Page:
TO find a flower that exhibits pristine whiteness at this time of the year is an unexpected joy.
And when you take account of our (mainly) disappointing summer it speaks volumes for Japanese anemones.
OK so all varieties invade somewhat, but if you plant them in an old plastic bucket (which has had its bottom taken out and then sunk to its rim in the ground) they will appear in restricted numbers each year with a kind of disdainful nod of their beautiful heads.
These anemones grow to about three feet in height and remain unsullied and in bloom for many weeks.
I recommend the garden worthy white variety sold as Honorine Jobert and it can be sourced and bought now (in flower) if you would like to try their lofty charms.
Where flowers are in question, it is strange and interesting how tastes change and develop in one direction - if they do not remain forever static, that is.
One static I simply must remind readers of now is the miniature Tete-a-Tete daffodil once again about to go on sale at garden centres.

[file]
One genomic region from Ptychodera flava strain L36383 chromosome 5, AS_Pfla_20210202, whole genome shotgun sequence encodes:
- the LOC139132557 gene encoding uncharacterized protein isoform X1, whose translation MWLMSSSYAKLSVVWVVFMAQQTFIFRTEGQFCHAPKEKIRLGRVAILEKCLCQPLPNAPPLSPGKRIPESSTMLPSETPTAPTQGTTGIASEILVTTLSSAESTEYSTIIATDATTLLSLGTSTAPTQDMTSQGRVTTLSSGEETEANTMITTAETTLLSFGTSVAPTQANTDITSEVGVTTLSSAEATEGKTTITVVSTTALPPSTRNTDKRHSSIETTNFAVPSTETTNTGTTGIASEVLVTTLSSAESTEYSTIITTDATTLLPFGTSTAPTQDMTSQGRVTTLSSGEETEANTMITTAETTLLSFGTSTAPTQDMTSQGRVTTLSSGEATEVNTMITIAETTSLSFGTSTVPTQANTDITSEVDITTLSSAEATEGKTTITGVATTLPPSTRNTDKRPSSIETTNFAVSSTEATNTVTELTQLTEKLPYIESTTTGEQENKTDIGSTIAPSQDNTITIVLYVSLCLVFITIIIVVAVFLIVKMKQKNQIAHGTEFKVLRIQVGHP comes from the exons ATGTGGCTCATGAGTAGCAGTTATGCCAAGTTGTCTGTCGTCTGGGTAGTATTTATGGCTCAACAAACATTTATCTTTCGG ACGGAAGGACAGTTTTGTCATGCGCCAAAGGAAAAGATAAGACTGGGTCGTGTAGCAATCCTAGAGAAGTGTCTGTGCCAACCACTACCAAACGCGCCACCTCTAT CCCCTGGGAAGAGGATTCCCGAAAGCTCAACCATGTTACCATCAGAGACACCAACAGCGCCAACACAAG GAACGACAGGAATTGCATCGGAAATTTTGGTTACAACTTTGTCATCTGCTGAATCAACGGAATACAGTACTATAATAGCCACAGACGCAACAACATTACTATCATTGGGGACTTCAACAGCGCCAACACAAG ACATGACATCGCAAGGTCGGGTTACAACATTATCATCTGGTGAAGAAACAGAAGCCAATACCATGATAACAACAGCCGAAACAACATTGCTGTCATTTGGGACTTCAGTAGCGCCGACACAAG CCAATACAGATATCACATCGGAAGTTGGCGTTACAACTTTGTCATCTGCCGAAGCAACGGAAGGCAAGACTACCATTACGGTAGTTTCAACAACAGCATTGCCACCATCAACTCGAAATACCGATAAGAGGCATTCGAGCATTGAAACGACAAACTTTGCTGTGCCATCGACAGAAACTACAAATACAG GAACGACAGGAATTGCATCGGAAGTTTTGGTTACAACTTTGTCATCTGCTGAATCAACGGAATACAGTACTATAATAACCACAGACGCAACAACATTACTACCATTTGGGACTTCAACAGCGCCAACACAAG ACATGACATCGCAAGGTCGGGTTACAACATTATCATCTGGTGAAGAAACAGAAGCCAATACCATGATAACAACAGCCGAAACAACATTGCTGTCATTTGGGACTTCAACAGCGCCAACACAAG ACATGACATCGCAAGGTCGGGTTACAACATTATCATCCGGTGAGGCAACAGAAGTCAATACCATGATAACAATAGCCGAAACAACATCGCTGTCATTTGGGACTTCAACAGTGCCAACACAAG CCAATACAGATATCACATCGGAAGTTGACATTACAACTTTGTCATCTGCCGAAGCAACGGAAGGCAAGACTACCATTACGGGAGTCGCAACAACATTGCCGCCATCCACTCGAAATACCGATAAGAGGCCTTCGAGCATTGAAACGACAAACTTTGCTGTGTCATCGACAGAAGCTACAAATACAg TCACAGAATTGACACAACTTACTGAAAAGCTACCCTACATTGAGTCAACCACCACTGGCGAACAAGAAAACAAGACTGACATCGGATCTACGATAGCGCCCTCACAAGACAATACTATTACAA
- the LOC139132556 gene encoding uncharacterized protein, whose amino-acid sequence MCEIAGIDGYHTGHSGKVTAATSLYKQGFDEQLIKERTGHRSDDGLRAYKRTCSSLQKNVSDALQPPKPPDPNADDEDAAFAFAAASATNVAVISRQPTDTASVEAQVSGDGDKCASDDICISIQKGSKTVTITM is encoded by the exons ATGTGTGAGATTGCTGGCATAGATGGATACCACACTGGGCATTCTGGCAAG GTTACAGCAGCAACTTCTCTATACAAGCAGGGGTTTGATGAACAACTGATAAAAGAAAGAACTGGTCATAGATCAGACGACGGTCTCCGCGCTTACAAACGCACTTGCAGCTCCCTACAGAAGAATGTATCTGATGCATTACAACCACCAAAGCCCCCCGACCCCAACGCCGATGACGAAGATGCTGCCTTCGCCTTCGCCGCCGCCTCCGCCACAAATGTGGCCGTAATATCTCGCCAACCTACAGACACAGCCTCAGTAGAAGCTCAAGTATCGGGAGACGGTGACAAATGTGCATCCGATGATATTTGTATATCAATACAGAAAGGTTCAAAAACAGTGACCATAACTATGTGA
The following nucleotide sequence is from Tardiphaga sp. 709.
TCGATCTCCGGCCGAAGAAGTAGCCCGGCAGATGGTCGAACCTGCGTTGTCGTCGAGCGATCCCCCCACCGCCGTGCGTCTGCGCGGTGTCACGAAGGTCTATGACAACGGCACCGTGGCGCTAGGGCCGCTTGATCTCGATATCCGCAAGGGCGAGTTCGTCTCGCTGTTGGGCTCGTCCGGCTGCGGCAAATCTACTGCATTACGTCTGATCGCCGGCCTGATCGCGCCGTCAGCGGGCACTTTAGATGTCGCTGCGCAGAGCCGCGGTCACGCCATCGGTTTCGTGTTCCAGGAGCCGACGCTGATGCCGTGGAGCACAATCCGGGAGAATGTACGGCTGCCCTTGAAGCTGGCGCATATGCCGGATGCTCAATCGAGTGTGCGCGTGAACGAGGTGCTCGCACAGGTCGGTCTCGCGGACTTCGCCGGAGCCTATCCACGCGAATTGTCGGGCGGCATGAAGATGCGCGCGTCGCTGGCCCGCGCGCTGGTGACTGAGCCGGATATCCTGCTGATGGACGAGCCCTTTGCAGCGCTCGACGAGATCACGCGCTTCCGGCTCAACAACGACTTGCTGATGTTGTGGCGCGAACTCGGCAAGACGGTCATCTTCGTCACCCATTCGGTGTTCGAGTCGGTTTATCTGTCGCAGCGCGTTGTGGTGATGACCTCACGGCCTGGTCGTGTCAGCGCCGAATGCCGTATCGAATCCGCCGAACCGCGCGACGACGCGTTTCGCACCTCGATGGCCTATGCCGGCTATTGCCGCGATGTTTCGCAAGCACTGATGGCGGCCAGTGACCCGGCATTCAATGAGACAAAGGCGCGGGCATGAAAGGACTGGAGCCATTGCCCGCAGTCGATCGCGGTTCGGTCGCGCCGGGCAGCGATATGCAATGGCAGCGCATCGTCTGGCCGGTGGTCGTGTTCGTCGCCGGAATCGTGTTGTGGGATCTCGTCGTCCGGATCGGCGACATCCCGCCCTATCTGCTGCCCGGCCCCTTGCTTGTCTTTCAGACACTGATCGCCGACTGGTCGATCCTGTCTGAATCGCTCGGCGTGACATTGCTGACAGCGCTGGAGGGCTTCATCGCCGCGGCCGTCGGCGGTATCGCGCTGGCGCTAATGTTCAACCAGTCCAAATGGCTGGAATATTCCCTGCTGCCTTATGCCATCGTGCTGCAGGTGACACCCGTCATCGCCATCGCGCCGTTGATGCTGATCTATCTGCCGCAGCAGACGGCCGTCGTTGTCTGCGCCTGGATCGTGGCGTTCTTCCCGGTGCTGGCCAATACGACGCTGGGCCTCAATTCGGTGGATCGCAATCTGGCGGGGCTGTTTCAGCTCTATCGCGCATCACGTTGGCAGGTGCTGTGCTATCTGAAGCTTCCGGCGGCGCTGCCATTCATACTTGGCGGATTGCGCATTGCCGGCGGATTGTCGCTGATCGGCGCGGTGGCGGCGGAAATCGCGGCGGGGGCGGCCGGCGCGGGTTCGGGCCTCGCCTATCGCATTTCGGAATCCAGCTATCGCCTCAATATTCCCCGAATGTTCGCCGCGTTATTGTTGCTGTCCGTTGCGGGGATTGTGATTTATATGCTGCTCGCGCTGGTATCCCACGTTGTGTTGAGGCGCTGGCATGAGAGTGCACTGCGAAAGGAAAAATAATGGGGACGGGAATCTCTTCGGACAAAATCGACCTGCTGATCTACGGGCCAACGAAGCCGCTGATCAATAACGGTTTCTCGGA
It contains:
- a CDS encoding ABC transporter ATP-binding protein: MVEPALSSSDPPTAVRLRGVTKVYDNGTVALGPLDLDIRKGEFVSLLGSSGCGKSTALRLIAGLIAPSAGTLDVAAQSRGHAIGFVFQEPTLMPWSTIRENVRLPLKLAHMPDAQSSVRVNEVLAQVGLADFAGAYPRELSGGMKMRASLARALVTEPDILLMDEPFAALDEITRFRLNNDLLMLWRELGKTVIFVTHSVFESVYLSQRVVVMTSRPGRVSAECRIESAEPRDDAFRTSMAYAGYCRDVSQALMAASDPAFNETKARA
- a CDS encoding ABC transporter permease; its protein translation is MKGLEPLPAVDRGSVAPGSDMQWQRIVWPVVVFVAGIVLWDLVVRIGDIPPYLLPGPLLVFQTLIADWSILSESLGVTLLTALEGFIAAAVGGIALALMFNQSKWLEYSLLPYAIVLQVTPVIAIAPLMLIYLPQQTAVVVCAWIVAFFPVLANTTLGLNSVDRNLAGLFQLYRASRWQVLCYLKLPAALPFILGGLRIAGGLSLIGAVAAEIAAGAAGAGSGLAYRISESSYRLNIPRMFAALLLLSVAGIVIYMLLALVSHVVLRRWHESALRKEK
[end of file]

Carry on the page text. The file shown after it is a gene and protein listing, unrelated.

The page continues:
This variety is foolproof, having great poise and distinction, ideal for use in gravel, outdoors in general, or in pots on patio, balcony, or decking.
In recent years it has surpassed the expectations of the most demanding (given the cold and wetness of our recent winters) both indoors and out.
They are utterly rewarding. For best effect, plant these in groups of seven, nine and eleven.
Thirteen will look wonderful but whatever the number they bulk up year after year. Enrich the planting holes with the likes of fish, blood and bone meal or any kind of granular preparation.
The arrival of cyclamen hederifolium from late August is one of the recurring miracles of my gardening year.
Like nasal hairs, they appear suddenly.
One day there is nothing to be seen beneath the spreading branches of maples and azaleas, the next the ground is dotted with these tiny replicas of the potted cyclamen.
There is no doubt whatsoever that I will be outlived by these, and long after my genes have disappeared the cyclamen will still be producing seedlings by the hundred.
What a return I get each September from these flattened, wizen, and wrinkled corms.
They look so featureless when sold as dry corms that many find difficulty in determining which way is up and which goes down.
Most of the flowers are pink but dotted here and there are some with a pure white colouring, plants so fragile and precious looking that they arouse my concern for their eventual well-being.